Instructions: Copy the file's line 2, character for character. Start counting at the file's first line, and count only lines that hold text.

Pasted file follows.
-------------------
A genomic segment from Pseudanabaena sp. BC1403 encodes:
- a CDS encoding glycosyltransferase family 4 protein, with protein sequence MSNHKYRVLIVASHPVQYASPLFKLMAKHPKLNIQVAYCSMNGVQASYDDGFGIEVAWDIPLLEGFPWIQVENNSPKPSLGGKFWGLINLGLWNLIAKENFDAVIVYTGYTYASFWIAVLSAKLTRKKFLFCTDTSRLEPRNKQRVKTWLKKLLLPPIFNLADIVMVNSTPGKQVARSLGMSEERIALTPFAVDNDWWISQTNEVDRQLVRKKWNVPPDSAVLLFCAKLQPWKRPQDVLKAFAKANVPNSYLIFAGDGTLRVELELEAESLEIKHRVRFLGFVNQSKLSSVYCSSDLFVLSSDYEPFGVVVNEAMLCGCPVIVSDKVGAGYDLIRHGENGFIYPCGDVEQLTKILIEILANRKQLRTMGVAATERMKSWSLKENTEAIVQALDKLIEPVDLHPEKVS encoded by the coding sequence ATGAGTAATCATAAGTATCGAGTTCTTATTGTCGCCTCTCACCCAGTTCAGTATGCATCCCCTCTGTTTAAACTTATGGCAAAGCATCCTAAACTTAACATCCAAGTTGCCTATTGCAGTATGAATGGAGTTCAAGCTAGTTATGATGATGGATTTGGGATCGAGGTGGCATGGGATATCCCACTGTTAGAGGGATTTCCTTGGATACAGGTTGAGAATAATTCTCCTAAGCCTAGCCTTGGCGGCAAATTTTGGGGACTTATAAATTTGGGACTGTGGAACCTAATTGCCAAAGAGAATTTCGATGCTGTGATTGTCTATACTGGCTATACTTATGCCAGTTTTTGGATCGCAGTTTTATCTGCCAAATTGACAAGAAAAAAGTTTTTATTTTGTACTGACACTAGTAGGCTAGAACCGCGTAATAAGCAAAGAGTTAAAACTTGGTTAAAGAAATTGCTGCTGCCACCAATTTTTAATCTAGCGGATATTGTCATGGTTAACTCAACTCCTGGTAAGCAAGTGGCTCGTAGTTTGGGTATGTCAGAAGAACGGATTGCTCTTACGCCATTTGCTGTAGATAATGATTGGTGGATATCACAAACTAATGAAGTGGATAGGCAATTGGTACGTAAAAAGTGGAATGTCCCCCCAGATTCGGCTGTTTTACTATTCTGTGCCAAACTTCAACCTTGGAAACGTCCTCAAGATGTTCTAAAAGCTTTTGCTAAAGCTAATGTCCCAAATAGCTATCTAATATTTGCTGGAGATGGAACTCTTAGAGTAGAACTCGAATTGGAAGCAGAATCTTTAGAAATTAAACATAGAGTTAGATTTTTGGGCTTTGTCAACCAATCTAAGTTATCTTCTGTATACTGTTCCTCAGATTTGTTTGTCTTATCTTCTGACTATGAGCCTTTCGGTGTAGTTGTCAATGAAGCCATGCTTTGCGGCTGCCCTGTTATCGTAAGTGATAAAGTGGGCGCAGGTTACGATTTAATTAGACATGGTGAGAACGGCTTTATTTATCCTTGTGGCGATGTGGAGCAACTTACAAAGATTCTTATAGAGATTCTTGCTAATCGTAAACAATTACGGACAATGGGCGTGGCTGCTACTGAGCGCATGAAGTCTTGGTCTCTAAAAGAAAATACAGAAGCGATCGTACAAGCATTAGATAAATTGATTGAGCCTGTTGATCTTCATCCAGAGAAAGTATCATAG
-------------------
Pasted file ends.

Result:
- a CDS encoding glycosyltransferase family 4 protein, with protein sequence MSNHKYRVLIVASHPVQYASPLFKLMAKHPKLNIQVAYCSMNGVQASYDDGFGIEVAWDIPLLEGFPWIQVENNSPKPSLGGKFWGLINLGLWNLIAKENFDAVIVYTGYTYASFWIAVLSAKLTRKKFLFCTDTSRLEPRNKQRVKTWLKKLLLPPIFNLADIVMVNSTPGKQVARSLGMSEERIALTPFAVDNDWWISQTNEVDRQLVRKKWNVPPDSAVLLFCAKLQPWKRPQDVLKAFAKANVPNSYLIFAGDGTLRVELELEAESLEIKHRVRFLGFVNQSKLSSVYCSSDLFVLSSDYEPFGVVVNEAMLCGCPVIVSDKVGAGYDLIRHGENGFIYPCGDVEQLTKILIEILANRKQLRTMGVAATERMKSWSLKENTEAIVQALDKLIEPVDLHPEKVS encoded by the coding sequence ATGAGTAATCATAAGTATCGAGTTCTTATTGTCGCCTCTCACCCAGTTCAGTATGCATCCCCTCTGTTTAAACTTATGGCAAAGCATCCTAAACTTAACATCCAAGTTGCCTATTGCAGTATGAATGGAGTTCAAGCTAGTTATGATGATGGATTTGGGATCGAGGTGGCATGGGATATCCCACTGTTAGAGGGATTTCCTTGGATACAGGTTGAGAATAATTCTCCTAAGCCTAGCCTTGGCGGCAAATTTTGGGGACTTATAAATTTGGGACTGTGGAACCTAATTGCCAAAGAGAATTTCGATGCTGTGATTGTCTATACTGGCTATACTTATGCCAGTTTTTGGATCGCAGTTTTATCTGCCAAATTGACAAGAAAAAAGTTTTTATTTTGTACTGACACTAGTAGGCTAGAACCGCGTAATAAGCAAAGAGTTAAAACTTGGTTAAAGAAATTGCTGCTGCCACCAATTTTTAATCTAGCGGATATTGTCATGGTTAACTCAACTCCTGGTAAGCAAGTGGCTCGTAGTTTGGGTATGTCAGAAGAACGGATTGCTCTTACGCCATTTGCTGTAGATAATGATTGGTGGATATCACAAACTAATGAAGTGGATAGGCAATTGGTACGTAAAAAGTGGAATGTCCCCCCAGATTCGGCTGTTTTACTATTCTGTGCCAAACTTCAACCTTGGAAACGTCCTCAAGATGTTCTAAAAGCTTTTGCTAAAGCTAATGTCCCAAATAGCTATCTAATATTTGCTGGAGATGGAACTCTTAGAGTAGAACTCGAATTGGAAGCAGAATCTTTAGAAATTAAACATAGAGTTAGATTTTTGGGCTTTGTCAACCAATCTAAGTTATCTTCTGTATACTGTTCCTCAGATTTGTTTGTCTTATCTTCTGACTATGAGCCTTTCGGTGTAGTTGTCAATGAAGCCATGCTTTGCGGCTGCCCTGTTATCGTAAGTGATAAAGTGGGCGCAGGTTACGATTTAATTAGACATGGTGAGAACGGCTTTATTTATCCTTGTGGCGATGTGGAGCAACTTACAAAGATTCTTATAGAGATTCTTGCTAATCGTAAACAATTACGGACAATGGGCGTGGCTGCTACTGAGCGCATGAAGTCTTGGTCTCTAAAAGAAAATACAGAAGCGATCGTACAAGCATTAGATAAATTGATTGAGCCTGTTGATCTTCATCCAGAGAAAGTATCATAG